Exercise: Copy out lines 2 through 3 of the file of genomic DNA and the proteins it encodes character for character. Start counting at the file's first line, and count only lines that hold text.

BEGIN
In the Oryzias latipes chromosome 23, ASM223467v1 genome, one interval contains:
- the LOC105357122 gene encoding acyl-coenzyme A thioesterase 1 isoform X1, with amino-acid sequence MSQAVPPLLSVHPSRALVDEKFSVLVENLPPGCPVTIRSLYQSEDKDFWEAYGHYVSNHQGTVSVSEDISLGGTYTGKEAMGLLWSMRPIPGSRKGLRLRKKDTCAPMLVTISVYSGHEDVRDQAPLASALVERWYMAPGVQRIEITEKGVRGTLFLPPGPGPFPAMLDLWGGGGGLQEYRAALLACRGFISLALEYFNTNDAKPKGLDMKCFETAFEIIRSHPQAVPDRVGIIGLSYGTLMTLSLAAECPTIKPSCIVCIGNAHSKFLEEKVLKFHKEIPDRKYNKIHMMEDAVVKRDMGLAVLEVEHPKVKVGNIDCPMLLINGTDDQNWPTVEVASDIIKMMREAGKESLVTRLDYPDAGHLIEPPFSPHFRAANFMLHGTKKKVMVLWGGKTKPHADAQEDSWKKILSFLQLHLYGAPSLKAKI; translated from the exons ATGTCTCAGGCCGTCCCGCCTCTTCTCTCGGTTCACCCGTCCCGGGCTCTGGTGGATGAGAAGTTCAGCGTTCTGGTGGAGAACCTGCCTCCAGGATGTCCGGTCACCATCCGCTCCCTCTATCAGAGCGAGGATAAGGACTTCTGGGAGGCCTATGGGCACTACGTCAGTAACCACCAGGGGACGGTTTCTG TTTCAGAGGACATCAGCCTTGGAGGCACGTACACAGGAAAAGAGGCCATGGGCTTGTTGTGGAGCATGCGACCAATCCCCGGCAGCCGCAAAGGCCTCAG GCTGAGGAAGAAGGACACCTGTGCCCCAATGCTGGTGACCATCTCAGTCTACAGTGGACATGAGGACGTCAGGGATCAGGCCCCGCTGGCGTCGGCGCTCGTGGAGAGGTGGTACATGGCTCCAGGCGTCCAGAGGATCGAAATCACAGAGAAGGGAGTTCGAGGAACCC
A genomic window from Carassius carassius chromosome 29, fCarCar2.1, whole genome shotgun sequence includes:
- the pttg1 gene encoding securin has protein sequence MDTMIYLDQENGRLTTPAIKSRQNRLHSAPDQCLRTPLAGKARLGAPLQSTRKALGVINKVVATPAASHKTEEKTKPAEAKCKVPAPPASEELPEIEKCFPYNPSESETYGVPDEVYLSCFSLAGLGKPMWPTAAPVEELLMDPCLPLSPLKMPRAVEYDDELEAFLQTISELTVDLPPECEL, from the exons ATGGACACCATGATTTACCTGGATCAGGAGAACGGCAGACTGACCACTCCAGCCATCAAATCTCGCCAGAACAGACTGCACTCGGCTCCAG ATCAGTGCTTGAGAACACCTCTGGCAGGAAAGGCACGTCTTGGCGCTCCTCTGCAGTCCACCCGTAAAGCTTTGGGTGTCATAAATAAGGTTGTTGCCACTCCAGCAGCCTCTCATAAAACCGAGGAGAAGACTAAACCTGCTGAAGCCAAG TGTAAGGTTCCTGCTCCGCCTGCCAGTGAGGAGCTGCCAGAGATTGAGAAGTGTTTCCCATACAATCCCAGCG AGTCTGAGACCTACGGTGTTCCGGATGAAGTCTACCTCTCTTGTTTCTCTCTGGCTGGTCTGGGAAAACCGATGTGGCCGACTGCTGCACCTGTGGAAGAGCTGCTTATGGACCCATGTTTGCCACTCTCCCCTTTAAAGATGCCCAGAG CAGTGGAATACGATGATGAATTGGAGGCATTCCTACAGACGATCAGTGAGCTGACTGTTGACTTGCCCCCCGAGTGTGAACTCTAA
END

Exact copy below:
- the LOC105357122 gene encoding acyl-coenzyme A thioesterase 1 isoform X1, with amino-acid sequence MSQAVPPLLSVHPSRALVDEKFSVLVENLPPGCPVTIRSLYQSEDKDFWEAYGHYVSNHQGTVSVSEDISLGGTYTGKEAMGLLWSMRPIPGSRKGLRLRKKDTCAPMLVTISVYSGHEDVRDQAPLASALVERWYMAPGVQRIEITEKGVRGTLFLPPGPGPFPAMLDLWGGGGGLQEYRAALLACRGFISLALEYFNTNDAKPKGLDMKCFETAFEIIRSHPQAVPDRVGIIGLSYGTLMTLSLAAECPTIKPSCIVCIGNAHSKFLEEKVLKFHKEIPDRKYNKIHMMEDAVVKRDMGLAVLEVEHPKVKVGNIDCPMLLINGTDDQNWPTVEVASDIIKMMREAGKESLVTRLDYPDAGHLIEPPFSPHFRAANFMLHGTKKKVMVLWGGKTKPHADAQEDSWKKILSFLQLHLYGAPSLKAKI; translated from the exons ATGTCTCAGGCCGTCCCGCCTCTTCTCTCGGTTCACCCGTCCCGGGCTCTGGTGGATGAGAAGTTCAGCGTTCTGGTGGAGAACCTGCCTCCAGGATGTCCGGTCACCATCCGCTCCCTCTATCAGAGCGAGGATAAGGACTTCTGGGAGGCCTATGGGCACTACGTCAGTAACCACCAGGGGACGGTTTCTG TTTCAGAGGACATCAGCCTTGGAGGCACGTACACAGGAAAAGAGGCCATGGGCTTGTTGTGGAGCATGCGACCAATCCCCGGCAGCCGCAAAGGCCTCAG GCTGAGGAAGAAGGACACCTGTGCCCCAATGCTGGTGACCATCTCAGTCTACAGTGGACATGAGGACGTCAGGGATCAGGCCCCGCTGGCGTCGGCGCTCGTGGAGAGGTGGTACATGGCTCCAGGCGTCCAGAGGATCGAAATCACAGAGAAGGGAGTTCGAGGAACCC
A genomic window from Carassius carassius chromosome 29, fCarCar2.1, whole genome shotgun sequence includes: